The Daily Bulletin reports that Final defendant in Pomierski case sentenced to one year, one day.
The fourth defendant was sentenced to 12 months and one day in federal prison for his role as middleman in the bribery case involving the mayor of a city next to where I live.
There was one guilty conviction and three guilty pleas. The sentences are two years, one year & one day, one year & one day, and six-month prison & six months home detention. That wraps up the sentencing.
So much waste. So much devastation. So much suffering in the days ahead for these men.
Please don’t misunderstand – they’re going to receive the wages which they have worked for, which they strived for, which they earned, and which they justly deserve.
Still, the utter waste makes me sad.
What’s with the one day?
Two of the sentences are peculiar. Notice the exact number of days in prison, to include one day over one year? Odd.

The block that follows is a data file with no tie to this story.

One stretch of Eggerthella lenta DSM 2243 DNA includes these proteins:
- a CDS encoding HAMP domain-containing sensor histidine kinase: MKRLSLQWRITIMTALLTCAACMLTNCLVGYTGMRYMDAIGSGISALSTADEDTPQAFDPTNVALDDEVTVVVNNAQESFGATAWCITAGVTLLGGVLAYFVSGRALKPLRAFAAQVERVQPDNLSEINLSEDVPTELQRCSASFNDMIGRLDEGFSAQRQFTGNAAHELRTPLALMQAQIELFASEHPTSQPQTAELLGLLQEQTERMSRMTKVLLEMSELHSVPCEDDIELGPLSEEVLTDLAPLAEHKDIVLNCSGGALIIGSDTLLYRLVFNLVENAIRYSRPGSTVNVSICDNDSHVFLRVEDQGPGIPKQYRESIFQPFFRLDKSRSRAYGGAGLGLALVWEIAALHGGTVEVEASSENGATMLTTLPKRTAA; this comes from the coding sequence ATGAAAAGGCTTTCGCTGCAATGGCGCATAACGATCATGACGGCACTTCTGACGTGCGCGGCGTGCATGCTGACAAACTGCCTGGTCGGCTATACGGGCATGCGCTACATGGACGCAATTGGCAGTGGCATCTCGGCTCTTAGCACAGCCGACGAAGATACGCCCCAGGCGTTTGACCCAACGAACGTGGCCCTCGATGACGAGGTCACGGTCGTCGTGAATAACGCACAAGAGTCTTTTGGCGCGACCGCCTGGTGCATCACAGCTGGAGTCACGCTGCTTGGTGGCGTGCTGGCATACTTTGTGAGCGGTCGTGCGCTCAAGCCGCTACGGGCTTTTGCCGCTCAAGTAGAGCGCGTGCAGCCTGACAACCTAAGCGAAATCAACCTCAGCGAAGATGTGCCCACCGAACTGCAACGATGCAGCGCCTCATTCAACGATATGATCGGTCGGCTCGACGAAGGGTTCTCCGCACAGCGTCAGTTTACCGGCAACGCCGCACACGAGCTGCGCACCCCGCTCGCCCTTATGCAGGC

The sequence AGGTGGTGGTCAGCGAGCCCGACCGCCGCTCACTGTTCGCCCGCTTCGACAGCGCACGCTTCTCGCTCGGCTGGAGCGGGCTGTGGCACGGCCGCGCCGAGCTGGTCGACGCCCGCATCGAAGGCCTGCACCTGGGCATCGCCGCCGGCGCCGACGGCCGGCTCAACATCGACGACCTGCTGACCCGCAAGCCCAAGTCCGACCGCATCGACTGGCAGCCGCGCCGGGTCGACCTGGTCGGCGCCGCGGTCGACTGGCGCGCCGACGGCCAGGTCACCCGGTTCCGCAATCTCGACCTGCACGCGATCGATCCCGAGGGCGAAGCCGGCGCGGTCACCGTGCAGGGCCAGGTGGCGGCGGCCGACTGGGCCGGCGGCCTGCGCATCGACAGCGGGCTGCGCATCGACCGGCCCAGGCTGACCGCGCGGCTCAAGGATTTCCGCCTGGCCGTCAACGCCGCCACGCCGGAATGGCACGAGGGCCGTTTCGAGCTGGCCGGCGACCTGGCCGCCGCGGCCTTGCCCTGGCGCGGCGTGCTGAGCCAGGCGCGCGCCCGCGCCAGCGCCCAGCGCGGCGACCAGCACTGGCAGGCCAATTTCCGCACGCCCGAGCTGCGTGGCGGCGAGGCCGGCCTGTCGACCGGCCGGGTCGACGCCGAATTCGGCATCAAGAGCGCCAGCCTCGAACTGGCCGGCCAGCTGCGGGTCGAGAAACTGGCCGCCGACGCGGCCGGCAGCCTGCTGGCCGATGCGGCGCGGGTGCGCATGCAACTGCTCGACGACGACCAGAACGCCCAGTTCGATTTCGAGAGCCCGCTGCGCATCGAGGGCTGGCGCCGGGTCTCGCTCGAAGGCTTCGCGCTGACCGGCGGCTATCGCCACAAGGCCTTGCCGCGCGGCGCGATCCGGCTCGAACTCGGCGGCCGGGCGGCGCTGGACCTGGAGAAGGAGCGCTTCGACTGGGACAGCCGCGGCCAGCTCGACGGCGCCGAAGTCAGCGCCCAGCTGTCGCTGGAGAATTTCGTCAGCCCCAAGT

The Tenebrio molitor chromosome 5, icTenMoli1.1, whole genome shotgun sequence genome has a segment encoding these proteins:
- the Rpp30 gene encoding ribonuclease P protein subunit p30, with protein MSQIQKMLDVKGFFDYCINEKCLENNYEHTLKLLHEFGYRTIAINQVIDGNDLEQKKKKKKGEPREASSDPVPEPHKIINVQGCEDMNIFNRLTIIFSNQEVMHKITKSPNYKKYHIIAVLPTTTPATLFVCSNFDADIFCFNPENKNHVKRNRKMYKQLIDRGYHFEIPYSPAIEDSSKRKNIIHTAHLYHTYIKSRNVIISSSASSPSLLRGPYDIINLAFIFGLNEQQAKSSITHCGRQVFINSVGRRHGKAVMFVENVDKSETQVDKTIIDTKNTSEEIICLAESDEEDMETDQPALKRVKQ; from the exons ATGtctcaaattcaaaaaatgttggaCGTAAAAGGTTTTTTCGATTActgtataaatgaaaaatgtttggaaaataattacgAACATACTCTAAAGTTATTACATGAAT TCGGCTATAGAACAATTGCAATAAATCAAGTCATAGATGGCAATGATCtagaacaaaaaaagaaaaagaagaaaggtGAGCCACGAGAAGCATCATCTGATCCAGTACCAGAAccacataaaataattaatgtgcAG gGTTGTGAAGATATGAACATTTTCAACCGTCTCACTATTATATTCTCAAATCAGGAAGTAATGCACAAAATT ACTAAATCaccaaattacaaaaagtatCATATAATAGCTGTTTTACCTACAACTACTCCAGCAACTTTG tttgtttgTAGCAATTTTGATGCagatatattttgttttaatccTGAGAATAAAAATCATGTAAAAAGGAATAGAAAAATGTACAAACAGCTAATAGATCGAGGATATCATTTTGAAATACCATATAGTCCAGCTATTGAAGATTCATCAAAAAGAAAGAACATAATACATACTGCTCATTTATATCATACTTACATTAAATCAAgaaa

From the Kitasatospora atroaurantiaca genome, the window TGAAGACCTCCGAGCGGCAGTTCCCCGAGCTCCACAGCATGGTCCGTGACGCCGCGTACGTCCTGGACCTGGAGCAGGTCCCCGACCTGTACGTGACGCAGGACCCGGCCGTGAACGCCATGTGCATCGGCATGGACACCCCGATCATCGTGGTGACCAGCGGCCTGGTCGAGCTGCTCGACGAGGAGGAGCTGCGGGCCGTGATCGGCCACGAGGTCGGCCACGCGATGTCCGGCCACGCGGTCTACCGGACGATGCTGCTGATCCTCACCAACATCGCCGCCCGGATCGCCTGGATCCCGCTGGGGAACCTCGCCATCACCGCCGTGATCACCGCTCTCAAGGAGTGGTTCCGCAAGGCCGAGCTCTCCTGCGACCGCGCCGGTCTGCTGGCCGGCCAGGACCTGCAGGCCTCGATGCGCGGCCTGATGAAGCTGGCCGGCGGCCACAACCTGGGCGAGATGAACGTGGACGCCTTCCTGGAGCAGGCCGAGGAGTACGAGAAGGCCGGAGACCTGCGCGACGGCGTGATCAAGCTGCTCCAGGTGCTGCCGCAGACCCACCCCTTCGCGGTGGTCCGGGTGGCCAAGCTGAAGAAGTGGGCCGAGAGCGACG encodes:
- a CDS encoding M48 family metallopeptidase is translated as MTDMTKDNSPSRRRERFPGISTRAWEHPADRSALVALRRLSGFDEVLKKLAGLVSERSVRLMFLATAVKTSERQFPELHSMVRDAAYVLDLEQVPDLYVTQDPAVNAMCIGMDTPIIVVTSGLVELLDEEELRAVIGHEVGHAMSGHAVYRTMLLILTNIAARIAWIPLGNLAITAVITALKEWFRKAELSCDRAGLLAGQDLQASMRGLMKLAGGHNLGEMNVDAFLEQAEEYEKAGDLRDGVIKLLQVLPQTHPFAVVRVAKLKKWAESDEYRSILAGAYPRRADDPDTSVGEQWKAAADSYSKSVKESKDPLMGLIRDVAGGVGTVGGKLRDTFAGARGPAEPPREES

I did a quick search of the Internet and found a website where the author seems to be well-informed on federal trials and sentencing.
That author indicated that for federal sentences longer than one year, a prisoner receives a 54 day reduction in the sentence for every year of good behavior. Therefore, a sentence of 365 days means no possible reduction for good behavior. When the judge adds on the extra day, he is giving the now-convicted defendant a huge motivation to be a good boy – about two months off the sentence if he behaves.
You can take or leave what the author has to say, but it makes sense to me.
If you want to see the rest of the posts about this case, enter “Upland” in the search box in the top right corner of this page.